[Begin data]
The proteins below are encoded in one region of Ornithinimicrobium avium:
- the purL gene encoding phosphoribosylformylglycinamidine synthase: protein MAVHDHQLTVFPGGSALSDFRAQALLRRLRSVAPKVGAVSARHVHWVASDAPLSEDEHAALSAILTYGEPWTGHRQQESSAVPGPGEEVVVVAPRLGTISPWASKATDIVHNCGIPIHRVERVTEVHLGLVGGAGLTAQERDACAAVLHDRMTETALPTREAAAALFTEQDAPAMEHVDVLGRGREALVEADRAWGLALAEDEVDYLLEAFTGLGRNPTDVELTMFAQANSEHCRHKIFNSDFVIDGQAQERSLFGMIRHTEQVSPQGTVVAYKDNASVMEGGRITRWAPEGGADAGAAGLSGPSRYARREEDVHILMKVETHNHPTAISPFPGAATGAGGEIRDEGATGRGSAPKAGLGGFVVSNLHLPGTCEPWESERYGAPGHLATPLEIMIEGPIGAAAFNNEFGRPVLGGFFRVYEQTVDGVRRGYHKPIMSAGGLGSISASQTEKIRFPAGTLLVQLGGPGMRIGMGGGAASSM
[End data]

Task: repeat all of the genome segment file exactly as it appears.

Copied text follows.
The proteins below are encoded in one region of Ornithinimicrobium avium:
- the purL gene encoding phosphoribosylformylglycinamidine synthase: protein MAVHDHQLTVFPGGSALSDFRAQALLRRLRSVAPKVGAVSARHVHWVASDAPLSEDEHAALSAILTYGEPWTGHRQQESSAVPGPGEEVVVVAPRLGTISPWASKATDIVHNCGIPIHRVERVTEVHLGLVGGAGLTAQERDACAAVLHDRMTETALPTREAAAALFTEQDAPAMEHVDVLGRGREALVEADRAWGLALAEDEVDYLLEAFTGLGRNPTDVELTMFAQANSEHCRHKIFNSDFVIDGQAQERSLFGMIRHTEQVSPQGTVVAYKDNASVMEGGRITRWAPEGGADAGAAGLSGPSRYARREEDVHILMKVETHNHPTAISPFPGAATGAGGEIRDEGATGRGSAPKAGLGGFVVSNLHLPGTCEPWESERYGAPGHLATPLEIMIEGPIGAAAFNNEFGRPVLGGFFRVYEQTVDGVRRGYHKPIMSAGGLGSISASQTEKIRFPAGTLLVQLGGPGMRIGMGGGAASSM